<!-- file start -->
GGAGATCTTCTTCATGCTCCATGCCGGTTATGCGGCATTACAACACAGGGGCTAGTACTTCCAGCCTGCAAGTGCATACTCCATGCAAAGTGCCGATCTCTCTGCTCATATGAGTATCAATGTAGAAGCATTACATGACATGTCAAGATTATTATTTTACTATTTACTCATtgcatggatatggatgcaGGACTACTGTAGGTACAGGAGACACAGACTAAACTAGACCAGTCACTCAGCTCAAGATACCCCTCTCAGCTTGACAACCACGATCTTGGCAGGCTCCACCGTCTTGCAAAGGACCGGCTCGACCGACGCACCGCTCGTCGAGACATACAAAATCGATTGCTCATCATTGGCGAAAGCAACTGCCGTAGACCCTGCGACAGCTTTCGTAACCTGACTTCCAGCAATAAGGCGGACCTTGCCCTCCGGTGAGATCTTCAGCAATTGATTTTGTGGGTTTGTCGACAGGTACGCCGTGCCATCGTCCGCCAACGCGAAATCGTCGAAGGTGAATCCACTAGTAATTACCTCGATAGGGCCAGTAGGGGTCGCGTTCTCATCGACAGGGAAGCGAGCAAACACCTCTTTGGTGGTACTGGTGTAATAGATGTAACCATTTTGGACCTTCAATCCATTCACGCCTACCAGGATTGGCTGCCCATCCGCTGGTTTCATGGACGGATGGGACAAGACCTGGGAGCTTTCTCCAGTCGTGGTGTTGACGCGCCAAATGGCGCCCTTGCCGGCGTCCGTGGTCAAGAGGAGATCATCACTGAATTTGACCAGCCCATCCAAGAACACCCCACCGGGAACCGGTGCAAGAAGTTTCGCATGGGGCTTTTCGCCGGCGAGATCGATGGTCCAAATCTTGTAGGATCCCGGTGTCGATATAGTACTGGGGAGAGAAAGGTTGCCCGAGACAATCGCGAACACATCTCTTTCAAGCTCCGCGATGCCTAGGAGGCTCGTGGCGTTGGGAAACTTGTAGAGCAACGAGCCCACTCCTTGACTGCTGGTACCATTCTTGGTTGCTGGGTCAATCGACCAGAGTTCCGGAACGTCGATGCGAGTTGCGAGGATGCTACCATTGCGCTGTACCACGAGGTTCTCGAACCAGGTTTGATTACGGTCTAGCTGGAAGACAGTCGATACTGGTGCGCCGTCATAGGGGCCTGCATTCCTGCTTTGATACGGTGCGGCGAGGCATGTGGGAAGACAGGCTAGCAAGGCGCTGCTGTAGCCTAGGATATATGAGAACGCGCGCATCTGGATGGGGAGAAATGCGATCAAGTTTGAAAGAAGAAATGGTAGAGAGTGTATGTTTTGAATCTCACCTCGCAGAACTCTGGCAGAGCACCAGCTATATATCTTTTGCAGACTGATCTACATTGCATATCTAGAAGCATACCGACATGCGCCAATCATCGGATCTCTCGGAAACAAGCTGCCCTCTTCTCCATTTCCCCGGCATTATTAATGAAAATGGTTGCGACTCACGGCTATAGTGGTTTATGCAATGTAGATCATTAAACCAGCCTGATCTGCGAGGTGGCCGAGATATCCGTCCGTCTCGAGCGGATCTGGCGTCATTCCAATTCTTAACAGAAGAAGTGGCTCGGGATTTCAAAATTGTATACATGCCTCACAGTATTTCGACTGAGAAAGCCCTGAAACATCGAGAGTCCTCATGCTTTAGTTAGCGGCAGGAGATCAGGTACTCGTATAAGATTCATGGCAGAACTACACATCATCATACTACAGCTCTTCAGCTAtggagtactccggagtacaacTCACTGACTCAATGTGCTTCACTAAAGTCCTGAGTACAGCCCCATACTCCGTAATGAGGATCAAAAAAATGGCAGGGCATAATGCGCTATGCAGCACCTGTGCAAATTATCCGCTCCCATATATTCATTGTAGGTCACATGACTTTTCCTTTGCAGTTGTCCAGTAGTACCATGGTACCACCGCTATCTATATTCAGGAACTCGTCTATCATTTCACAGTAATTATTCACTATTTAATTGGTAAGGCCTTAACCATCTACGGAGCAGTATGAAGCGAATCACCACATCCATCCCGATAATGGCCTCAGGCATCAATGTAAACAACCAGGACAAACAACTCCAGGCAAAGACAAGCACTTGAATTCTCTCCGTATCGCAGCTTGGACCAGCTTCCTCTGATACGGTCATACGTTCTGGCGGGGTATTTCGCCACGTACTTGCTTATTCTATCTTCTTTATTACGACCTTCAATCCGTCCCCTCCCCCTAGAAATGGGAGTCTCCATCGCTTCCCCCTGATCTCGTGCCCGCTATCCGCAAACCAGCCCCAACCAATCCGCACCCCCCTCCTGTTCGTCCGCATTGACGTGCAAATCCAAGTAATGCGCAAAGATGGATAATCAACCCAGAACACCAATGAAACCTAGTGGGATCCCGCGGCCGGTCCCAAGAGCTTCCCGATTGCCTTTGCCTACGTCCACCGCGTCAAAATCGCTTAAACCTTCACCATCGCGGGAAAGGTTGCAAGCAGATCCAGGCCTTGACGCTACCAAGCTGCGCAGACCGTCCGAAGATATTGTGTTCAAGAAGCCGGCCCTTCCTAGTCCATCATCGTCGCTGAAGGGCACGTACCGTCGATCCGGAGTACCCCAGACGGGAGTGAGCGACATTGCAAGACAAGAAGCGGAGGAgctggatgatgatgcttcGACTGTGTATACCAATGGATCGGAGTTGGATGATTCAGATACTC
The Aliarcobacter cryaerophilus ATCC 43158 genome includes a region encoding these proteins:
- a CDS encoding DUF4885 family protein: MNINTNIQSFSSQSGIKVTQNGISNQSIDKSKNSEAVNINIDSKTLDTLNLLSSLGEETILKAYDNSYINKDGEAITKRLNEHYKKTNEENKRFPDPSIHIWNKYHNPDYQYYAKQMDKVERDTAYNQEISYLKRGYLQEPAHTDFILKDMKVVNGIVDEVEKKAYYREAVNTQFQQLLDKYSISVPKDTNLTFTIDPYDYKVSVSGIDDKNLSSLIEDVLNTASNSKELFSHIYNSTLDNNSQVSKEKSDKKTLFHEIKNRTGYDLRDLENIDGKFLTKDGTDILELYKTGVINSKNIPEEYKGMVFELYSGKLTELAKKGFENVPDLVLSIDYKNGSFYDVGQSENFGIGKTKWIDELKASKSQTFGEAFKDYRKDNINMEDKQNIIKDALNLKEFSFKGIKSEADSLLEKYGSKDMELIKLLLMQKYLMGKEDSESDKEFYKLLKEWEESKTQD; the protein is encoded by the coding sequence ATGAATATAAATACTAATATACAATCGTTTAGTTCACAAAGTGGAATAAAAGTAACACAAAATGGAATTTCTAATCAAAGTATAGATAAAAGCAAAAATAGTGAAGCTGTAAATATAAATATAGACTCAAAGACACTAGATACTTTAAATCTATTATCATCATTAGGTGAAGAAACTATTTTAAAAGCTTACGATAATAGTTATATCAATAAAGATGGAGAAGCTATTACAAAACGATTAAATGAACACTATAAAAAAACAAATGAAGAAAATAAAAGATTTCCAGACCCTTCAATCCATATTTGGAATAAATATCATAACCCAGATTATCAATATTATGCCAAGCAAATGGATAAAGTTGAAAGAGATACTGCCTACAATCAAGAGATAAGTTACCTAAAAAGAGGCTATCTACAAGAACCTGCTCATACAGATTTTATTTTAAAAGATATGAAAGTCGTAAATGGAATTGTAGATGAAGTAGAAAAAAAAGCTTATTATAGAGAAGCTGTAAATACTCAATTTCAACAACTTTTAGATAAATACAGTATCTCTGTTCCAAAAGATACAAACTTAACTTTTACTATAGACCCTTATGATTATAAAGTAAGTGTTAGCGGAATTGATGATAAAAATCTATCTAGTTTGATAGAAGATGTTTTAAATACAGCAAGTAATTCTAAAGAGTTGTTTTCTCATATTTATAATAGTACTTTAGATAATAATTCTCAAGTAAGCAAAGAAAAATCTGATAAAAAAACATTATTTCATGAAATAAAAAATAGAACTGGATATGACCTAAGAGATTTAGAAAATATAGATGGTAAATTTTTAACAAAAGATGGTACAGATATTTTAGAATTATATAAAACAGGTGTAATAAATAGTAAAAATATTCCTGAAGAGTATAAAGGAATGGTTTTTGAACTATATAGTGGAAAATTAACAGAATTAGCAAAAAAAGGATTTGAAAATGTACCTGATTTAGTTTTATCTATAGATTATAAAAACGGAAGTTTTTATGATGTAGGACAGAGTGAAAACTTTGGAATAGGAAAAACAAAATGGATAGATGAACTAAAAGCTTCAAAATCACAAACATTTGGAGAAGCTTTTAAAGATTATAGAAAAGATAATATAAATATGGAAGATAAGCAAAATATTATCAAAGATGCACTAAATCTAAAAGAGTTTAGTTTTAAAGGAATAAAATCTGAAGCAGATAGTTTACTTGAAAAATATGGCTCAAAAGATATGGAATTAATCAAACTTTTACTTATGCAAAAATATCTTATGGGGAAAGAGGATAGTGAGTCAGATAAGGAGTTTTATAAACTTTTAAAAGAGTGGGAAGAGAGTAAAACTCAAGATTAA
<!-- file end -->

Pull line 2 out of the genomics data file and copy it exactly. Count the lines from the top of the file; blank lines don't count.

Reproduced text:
The Aliarcobacter cryaerophilus ATCC 43158 genome includes a region encoding these proteins: